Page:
How to Create Cybersecurity Reports for Boards

  • Carissa Duenas
  • Published: February 4, 2021
How to Create Cybersecurity Reports for Boards

Cybersecurity has become a top priority for many boards. As a result, cybersecurity reports have become increasingly important— and relevant — to them. They give the board a good understanding of the security posture of the organisation.

Effective cybersecurity reporting requires that information be presented clearly and succinctly so that priorities can be identified, issues can be addressed, and decisions can be made in accordance with the organisation’s strategic goals and risk appetite. 

One can appreciate this in theory, but it’s much more difficult to execute: there are no hard and fast rules around this kind of reporting.

There are challenges associated with designing cybersecurity reports for boards. We tackle two of them below.


1.) Cybersecurity reports and dashboards contain too much technical information. 

There is a tendency to do a deep-dive into technical specifics with the belief that this will be valuable for board understanding. But that’s not always the case.

Inundating the board with technical information (or the use of jargon) can lead to confusion or impatience. This may fail to give the board an accurate and insightful scan of what the organisation has to confront from a security perspective. 

A pragmatic approach would be to review the reports to see whether the board can get a picture of how secure the organisation is — without having to resort to supplemental research or consult with those who have technical expertise to get a comfortable understanding of what’s being conveyed. 

2.) The identification of key performance indicators (KPIs) that are relevant to the board is not always a straightforward process.

IT or security executives track many KPIs on a daily basis. But not all of these need to be presented to the board. KPIs that are suitable for sharing with the board are typically those that have an impact on the board’s strategic agenda. This requires thoughtful consideration and discernment. It is important to rely on the big picture and not get lost in the weeds.


There is neither a definitive template nor a singular approach towards determining which metrics to include in a cybersecurity report. A large part of KPI reporting revolves around your organisation’s needs, risk appetite and risk tolerance levels. It’s crucial to have a good grasp on these.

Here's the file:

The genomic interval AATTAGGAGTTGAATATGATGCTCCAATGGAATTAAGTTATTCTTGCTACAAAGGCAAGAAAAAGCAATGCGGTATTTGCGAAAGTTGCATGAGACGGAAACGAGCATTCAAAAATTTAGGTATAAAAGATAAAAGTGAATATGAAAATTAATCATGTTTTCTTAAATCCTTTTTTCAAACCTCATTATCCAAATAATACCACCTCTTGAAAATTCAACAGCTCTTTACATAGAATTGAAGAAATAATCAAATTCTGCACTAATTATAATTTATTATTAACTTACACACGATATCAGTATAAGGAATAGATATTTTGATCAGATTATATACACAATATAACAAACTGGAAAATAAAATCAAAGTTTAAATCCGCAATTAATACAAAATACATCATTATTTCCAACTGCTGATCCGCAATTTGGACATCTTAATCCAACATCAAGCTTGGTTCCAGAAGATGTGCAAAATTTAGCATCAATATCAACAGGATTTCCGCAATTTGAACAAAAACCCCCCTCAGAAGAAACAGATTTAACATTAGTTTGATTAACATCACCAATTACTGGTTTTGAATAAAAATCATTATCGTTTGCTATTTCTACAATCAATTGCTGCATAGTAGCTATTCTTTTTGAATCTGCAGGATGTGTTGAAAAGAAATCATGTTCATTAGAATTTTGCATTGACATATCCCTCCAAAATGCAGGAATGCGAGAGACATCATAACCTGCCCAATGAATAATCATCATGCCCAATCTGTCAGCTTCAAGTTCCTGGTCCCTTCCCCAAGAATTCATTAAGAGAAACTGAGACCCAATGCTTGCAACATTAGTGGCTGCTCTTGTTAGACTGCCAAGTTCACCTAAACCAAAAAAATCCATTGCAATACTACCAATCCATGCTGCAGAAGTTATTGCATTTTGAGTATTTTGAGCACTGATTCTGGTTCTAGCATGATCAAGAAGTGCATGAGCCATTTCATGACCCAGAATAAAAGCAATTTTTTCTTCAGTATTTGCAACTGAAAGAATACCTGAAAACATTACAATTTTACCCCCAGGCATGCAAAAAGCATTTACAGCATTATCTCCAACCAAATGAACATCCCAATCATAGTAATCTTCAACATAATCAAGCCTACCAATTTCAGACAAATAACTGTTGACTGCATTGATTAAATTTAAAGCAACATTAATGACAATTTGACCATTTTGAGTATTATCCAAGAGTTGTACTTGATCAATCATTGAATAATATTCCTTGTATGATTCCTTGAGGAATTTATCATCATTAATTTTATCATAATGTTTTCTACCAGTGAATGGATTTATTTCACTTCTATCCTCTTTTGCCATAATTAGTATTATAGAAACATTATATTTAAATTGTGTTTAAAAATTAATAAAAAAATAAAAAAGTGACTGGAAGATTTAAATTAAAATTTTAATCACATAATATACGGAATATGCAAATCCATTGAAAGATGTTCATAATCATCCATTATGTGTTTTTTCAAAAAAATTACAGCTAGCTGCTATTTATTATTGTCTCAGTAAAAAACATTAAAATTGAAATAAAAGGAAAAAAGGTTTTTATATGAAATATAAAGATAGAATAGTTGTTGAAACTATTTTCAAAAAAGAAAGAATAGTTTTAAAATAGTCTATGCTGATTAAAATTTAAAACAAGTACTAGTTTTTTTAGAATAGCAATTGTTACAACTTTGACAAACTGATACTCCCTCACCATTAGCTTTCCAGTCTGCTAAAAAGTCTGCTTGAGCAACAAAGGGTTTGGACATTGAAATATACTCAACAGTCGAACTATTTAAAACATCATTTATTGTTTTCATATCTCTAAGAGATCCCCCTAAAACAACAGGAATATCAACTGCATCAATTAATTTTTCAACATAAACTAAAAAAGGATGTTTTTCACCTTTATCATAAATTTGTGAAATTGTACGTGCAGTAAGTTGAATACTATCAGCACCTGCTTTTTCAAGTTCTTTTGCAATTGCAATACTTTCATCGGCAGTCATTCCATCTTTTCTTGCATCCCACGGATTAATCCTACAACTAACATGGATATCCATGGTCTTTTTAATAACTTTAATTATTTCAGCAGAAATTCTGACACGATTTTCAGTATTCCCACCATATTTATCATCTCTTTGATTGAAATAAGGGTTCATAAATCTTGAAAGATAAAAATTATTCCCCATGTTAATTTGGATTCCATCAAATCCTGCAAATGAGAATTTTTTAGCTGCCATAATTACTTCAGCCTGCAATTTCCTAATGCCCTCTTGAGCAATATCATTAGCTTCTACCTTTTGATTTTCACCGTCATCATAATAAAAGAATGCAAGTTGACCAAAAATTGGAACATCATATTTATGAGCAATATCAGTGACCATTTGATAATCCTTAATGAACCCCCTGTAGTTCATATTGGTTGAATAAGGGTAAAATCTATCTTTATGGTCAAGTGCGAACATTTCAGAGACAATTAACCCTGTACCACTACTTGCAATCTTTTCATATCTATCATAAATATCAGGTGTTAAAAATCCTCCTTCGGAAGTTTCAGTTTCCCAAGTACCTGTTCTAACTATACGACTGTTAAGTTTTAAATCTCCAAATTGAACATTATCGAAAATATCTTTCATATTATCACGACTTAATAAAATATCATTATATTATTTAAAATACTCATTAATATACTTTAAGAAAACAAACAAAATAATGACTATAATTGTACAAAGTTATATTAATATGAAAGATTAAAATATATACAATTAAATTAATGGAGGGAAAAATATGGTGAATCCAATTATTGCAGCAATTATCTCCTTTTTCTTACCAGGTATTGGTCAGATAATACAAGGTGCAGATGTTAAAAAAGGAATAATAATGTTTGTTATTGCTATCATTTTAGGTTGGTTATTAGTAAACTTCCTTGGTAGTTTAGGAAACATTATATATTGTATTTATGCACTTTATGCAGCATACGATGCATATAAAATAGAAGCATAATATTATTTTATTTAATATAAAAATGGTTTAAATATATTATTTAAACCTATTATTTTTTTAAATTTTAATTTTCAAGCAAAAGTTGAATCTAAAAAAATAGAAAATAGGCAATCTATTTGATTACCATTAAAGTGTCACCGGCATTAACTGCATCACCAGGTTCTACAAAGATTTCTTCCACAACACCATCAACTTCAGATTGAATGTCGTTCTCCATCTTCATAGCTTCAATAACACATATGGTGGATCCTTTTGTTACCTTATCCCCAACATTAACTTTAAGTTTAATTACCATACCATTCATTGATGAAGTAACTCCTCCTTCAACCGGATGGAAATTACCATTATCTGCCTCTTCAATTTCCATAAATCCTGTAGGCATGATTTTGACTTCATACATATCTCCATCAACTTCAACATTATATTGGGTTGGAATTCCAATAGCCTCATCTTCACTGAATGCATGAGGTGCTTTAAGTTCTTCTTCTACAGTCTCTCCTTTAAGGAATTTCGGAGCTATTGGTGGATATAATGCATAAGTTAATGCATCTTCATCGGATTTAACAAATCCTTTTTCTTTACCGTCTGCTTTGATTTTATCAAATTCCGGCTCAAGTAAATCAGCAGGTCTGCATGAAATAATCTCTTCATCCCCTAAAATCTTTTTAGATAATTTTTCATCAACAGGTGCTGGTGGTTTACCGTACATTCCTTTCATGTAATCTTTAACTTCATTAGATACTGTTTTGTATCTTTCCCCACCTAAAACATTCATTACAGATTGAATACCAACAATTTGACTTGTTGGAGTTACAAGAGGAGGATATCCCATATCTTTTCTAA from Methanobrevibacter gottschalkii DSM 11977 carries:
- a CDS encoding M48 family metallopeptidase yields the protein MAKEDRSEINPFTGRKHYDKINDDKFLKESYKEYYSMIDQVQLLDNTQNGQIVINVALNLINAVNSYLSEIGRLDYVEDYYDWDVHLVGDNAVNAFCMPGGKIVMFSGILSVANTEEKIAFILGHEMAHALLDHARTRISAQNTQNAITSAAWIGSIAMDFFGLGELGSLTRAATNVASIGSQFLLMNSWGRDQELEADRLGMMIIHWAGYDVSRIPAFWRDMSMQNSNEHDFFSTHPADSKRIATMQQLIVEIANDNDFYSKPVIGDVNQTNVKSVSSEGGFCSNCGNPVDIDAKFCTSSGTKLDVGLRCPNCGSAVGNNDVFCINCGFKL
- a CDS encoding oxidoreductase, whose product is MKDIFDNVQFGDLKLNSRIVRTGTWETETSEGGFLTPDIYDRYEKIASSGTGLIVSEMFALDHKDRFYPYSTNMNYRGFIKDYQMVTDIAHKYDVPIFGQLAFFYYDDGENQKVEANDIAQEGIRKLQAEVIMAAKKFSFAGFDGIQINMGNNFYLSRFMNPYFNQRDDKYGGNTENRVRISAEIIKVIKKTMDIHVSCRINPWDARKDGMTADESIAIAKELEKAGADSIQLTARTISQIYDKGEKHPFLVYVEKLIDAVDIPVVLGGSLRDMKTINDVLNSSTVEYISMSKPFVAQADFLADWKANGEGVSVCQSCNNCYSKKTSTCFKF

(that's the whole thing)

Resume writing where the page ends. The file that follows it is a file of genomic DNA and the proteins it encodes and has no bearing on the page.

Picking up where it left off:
While cybersecurity reporting does not employ a one-size-fits-all approach, some of the most used KPIs shared with board of directors may include:

Cybersecurity Metrics for Board Reporting
Cybersecurity Metrics for Board Reporting


As highlighted in the informative article linked to above, there are also a number of questions that your report or presentation should answer:

1. What is the organisation’s cyber risk level?

Consider your organisation’s risk appetite and risk tolerance.

2. What are the organisation’s top risks?

Determine where risk is concentrated and which risks require additional attention. Factor in their financial impact.

3. How is the organisation’s risk posture trending? Is risk increasing or decreasing?

Compare your cybersecurity performance to the organisation’s risk appetite statements.

4. Is the organisation’s level of cybersecurity spending appropriate?

Use data to effectively show the ROI on cybersecurity investments.

5. What is the cyber risk associated with new business prospects?

There are two factors to consider in this area: 1.) the need to vet all prospects to evaluate the cybersecurity risk they pose to your organisation and 2.) informing the board of the processes you have in place for managing and monitoring this risk.


Management guru, Peter Drucker, once said: “what gets measured, gets managed.” This applies to cybersecurity metrics. 

But for the board to arrive at a solid understanding of the organisation’s cybersecurity posture and manage it, information technology and security executives need to be cognisant of delivering data that’s actionable, useful, and relevant. 

There’s a need to edit and streamline information. “The more, the better” does not always hold true in this matter.